Modelling the Rhine ROFI on a non-straight coast

More Info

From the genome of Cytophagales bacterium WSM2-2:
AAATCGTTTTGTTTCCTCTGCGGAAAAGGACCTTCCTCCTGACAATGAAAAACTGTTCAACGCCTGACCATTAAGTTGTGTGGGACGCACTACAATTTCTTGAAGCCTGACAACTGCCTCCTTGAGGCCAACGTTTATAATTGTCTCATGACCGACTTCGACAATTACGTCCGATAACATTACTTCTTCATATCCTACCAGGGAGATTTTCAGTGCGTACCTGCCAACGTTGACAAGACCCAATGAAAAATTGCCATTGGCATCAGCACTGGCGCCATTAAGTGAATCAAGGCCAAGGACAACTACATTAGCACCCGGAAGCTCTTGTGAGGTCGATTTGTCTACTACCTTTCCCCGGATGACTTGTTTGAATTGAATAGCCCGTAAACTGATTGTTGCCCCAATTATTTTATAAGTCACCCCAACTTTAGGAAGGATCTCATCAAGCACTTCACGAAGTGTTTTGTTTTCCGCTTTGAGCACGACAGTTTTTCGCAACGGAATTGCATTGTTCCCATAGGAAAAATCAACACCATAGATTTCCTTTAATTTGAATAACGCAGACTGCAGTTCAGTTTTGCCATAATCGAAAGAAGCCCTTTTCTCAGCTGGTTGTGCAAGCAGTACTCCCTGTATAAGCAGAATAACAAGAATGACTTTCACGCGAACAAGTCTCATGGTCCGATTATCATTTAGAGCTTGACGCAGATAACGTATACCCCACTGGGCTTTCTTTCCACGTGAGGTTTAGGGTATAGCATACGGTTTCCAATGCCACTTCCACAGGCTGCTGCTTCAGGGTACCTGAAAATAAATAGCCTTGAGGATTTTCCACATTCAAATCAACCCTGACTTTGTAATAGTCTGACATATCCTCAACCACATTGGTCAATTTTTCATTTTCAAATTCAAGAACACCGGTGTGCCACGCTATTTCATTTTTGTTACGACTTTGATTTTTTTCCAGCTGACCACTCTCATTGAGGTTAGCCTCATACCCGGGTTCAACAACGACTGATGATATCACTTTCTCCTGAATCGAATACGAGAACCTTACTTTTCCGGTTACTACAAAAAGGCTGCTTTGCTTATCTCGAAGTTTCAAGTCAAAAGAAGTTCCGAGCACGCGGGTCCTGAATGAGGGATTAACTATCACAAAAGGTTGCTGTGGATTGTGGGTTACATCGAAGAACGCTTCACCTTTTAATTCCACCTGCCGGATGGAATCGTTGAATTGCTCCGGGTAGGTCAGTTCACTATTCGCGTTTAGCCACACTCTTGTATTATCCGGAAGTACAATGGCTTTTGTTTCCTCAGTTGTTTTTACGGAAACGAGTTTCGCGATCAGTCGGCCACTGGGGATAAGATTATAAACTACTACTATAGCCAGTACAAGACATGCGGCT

Additional thesis - The Rhine river outflow has a major impact on the North Sea in front of the Dutch coast. It creates the Rhine ROFI (region of freshwater influence), a very complex three-dimensional volume of water with a relatively low salinity. Many researches have been conducted on this phenomenon. Now another complex factor is added: a non-straight coastline. The specific case of the Sand Engine, a sandbar-shaped peninsula in front of the Holland coast, is studied. The objective is to identify changes in the Rhine ROFI caused by the Sand Engine and their possible causes. Simpson (Simpson, et al., 1993) and De Boer (2008) have identified several mechanisms influencing the shape and size of the Rhine ROFI. The major ones are: the deflection of the fresh water jet from the river Rhine through the Coriolis force towards the north forming a ‘coastal river’ of fresh water, advection due to tidal propagation, density currents as a consequence of horizontal density gradients, tidal straining and tidal mixing. Fortnightly and semidiurnal variations of velocities and stratification can be expected within the Rhine ROFI. Signell (1989) has had major contributions to the understanding of tidal propagation around coastal headlands. In his work a categorization is made for different combinations of tidal conditions and headland shapes. Within this categorization the Sand Engine is seen as a rather small and streamlined headland. Flow separation may be expected with a stagnant lee-side eddy forming each tidal period. These researches cover the main domain of interest of this thesis. An extension is made by exploring the baroclinic effects of the perturbation of the coast to the Rhine ROFI. For this purpose a numerical model was set up. In essence the original model De Boer used in his dissertation was applied. The Sand Engine was added as a blunt rectangular shape at the same distance from the river mouth as in reality. No numerical problems were found after adapting the model. The performance of the model was successfully verified by comparing time-averaged salinity distributions to figures in De Boer’s work. The Rhine ROFI and the ‘coastal river’ remain largely unchanged, comparing outcomes of the models with and without the Sand Engine. On a more detailed scale some interesting phenomena can be distinguished. During both neap and spring tide a fresh water feature forms ahead of high tide at the location of the Sand Engine. The offset of the fresh water feature has a barotropic origin, being generated by a strong current at the southwest corner of the Sand Engine. Under neap tide conditions this fresh water feature grows in the offshore direction, whereas this does not occur for spring tide conditions. This offshore advection is a baroclinic effect as such widespread offshore velocities involved with the offshore advection of fresh water were not found under barotropic conditions. A possible explanation of the offshore velocities is the strength of the tidal straining effect, being enforced by the stronger vertical density gradient when the fresh water is located at the Sand Engine. Tidal mixing is larger under spring conditions, preventing tidal straining from happening, explaining why offshore-directed velocities and subsequent offshore fresh water advection are not found in the results. In this thesis a simplified approach has been applied. Therefore the results must be treated with care under the likely possibility that flow mechanisms have been altered, enhanced or ruled out. However, the results do show the likely importance of baroclinic effects. These effects may have large consequences on the hydrodynamics in the area surrounding the Sand Engine. Therefore it is recommended to perform additional research on this topic.